In conducting a survey about the RDR-4000 weather radar, Honeywell safety specialist Dr. Ratan Khatwa asked more than 50 ATP-rated pilots about their experience with weather radar. The average age of the respondents was 52 years; the average flight time was 12,500 hours. The answers these experienced pilots provided were illuminating.
• 62 percent of the pilots surveyed answered correctly that a straight radar beam is not aligned with an aircraft’s current flight level (because of Earth curvature)
• 15 percent mistakenly thought that antenna down-tilt was required to offset a nose-up pitch angle. (That is offset by antenna stabilization.)
• 63 percent did not appreciate the need for weather-radar antennas to be set to compensate for earth curvature, which blocks weather targets beyond, say, 150 nm ahead for nominal cruise altitudes. “Curvature [effects] become noticeable at ranges above 40 nm, and if ignored can lead to weather-image interpretation errors,” said Khatwa.
• 55 percent of pilots did not realize that a weather target falling inside the radar beam will not necessarily be shown in its true color on the display. “The color selected for display is a direct function of the power returned to the receiver. Where the beam is partially filled, the total power returned may not represent the calibrated value associated with the target cell,” he said.
• Five in every eight pilots incorrectly thought green (short-range) radar targets shown near to cruise levels above FL310 need not be avoided. “Typically, at these altitudes, targets are less reflective. At high altitudes, there is a possibility of unstable air and hail above the storm cell. It is therefore not advisable to penetrate the less-reflective part of the storm top,” Khatwa explained.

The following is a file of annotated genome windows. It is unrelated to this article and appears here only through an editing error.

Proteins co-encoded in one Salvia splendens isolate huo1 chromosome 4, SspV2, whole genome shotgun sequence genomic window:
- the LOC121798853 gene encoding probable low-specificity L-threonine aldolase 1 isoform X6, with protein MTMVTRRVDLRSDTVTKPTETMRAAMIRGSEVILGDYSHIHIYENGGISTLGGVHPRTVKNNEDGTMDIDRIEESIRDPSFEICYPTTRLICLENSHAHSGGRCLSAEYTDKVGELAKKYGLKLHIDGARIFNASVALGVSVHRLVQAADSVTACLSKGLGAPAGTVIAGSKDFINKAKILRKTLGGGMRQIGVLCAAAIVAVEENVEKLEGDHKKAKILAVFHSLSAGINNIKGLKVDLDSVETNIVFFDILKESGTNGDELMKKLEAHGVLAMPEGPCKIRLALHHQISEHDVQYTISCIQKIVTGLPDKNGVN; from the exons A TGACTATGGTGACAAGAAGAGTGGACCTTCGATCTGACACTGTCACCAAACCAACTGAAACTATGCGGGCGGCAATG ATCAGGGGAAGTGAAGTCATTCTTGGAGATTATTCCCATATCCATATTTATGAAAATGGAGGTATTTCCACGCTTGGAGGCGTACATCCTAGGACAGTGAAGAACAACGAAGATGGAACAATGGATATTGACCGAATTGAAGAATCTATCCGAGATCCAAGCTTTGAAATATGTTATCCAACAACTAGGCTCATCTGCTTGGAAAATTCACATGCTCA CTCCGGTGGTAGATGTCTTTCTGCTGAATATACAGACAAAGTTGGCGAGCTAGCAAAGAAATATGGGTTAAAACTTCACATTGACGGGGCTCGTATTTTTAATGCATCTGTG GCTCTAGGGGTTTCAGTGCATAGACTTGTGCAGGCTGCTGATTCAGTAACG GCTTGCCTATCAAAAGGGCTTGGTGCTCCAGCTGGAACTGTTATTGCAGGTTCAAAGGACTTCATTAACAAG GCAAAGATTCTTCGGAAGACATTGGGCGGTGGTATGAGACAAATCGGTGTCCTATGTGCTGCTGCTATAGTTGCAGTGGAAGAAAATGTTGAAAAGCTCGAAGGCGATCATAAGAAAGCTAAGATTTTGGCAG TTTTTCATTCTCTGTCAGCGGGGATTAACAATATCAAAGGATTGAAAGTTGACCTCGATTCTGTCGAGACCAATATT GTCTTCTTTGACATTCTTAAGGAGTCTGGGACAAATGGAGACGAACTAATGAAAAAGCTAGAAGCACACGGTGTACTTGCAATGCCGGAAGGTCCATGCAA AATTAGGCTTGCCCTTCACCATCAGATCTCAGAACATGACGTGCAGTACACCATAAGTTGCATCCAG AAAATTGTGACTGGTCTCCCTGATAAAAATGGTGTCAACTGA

• 73 percent of flight crew understood that antenna tilt angle does not need to match a climb (or descent) angle to detect weather on their flight path. “The antenna should be pointed at the base of convective weather during climb. Generally, the lower 18,000 feet is the most reflective part of the storm.” Radar can be used to analyze weather characteristics (such as vertical extent of cells) and to avoid strong convective activity. “Returns along the flight-path angle may not provide full indication of storm intensity and turbulence levels [to be encountered within the cell].”
• Almost 90 percent of pilots did not know the range at which their current weather radar was no longer calibrated and did not show returns at their true levels. Radar beams broaden with distance, so a smaller proportion is filled with moisture. “At shorter ranges, returned power is more representative of the target cell, and it is more likely to be displayed at its true calibrated value. Typically, returns are calibrated within a range of 60 to 80 nm.”